Have you ever done that thing where you imagine a conversation with someone? Maybe there’s this one annoying thing they do all the time and you think about how you’d yell at them about it, if only you got the chance. Maybe they’ve royally messed up and made you angry and you plan exactly how you’d tell them off. You go over and over the scenario, store up your back catalogue of witty one-liners and prepare yourself, because one day – one day – you are going to say exactly what you’ve always wanted to say. One day, you will have this conversation.
I’m fairly confident this is something you do, because there’s a word for it: jouska (pronounced jowska for those of you who, like me, are a cool kid who likes to drop pretentious words into conversation). According to The Dictionary of Obscure Sorrows (which is, perhaps, my new favourite website) a jouska is a hypothetical conversation “which serves as a kind of psychological batting cage where you can connect more deeply with people than in the small ball of everyday life, which is a frustratingly cautious game of change-up pitches, sacrifice bunts, and intentional walks.” The Germans call it “kopfkino” – literally, “head cinema” – where you play out an entire scenario in your mind.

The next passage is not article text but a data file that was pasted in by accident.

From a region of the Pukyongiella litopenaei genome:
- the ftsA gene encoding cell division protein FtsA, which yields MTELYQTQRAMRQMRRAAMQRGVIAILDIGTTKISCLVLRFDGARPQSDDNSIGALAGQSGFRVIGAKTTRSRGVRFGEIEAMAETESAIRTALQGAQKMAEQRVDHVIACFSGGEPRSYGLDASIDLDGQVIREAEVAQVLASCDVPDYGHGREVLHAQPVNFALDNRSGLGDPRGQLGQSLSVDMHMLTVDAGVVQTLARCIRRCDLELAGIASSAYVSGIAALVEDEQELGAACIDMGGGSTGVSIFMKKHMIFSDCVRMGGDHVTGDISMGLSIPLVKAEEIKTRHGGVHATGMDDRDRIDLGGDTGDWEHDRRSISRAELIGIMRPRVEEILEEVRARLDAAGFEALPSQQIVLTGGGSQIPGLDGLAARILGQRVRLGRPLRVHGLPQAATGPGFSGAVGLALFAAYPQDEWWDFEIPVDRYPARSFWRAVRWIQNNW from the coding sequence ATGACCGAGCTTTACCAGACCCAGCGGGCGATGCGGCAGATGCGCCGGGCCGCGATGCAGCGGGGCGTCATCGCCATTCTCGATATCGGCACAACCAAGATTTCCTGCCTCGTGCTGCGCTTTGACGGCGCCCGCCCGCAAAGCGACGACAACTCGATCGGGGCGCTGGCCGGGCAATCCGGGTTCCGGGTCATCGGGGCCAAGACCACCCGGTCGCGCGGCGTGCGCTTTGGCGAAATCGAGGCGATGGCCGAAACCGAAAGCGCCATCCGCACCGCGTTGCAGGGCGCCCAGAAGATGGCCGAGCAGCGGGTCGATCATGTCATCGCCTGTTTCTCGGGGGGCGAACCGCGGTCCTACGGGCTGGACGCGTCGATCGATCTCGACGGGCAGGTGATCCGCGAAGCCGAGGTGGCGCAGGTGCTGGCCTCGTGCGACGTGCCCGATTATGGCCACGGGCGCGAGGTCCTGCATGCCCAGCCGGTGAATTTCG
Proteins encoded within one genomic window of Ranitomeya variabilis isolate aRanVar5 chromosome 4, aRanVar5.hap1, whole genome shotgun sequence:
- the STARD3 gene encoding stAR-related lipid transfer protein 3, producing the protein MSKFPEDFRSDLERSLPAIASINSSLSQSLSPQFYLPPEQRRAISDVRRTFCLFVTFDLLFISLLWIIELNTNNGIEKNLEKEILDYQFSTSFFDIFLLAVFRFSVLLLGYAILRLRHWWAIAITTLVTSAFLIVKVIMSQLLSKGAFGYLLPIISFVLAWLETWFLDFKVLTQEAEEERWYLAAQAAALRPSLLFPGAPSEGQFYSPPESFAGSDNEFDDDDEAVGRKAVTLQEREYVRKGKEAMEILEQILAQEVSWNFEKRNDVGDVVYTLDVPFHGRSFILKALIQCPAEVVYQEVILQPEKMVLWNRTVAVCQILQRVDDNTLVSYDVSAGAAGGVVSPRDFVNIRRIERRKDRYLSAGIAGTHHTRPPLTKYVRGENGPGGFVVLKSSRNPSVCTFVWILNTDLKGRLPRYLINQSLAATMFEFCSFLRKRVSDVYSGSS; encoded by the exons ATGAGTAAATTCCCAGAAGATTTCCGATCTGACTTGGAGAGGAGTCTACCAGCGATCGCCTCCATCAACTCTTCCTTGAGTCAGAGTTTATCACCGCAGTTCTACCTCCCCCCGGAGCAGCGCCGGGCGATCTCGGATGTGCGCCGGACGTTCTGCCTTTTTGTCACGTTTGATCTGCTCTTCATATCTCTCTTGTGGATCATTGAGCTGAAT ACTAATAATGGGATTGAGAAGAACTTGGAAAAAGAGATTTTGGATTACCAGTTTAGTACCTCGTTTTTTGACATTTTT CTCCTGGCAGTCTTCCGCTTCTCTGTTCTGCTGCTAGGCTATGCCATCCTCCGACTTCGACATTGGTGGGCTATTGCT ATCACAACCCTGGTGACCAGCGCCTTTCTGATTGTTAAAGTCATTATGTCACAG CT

So this hypothetical conversation is your batting cage so you can practise your game; a movie in which you control the actors, the script and the action. The problem is, however, that the big game never turns out the way it went in training, and life is certainly not a movie. You may start with your perfect opening line but the other person never got a copy of the script, and so they improvise. That suddenly sends the whole conversation in another direction, and your carefully planned jouska is ruined.
And this, perhaps, is why we never get past jouska stage. We have the same conversation, over and over, but we know on some level that it won’t go to plan so we never have the conversation in real life. We add more scenarios. We run through our head cinema and change the setting, the props, the dialogue, to prepare for anything that may come our way, but still we know that real life won’t follow the plan. Deep down, we know that this conversation isn’t really going to happen.
I’ve had a lot of jouskas in my time. Heck, I’ve had a lot of them this week. I’ve worked out my razor-sharp insights, my perfect metaphors and – my favourite part – my devastating closing lines. Oh, if you could hear the conversations I come up with in my head, you’d be calling up Shonda Rhimes right now and telling her she needs me on her writing team (actually, if anyone does know Shonda Rhimes and fancies doing that anyway, I would really love to work on Grey’s Anatomy). But something stops me having the conversation every time. Mostly it’s knowing that it won’t actually turn out the way I want it to – and what’s the point in playing if you can’t win – but maybe there’s something else holding me back.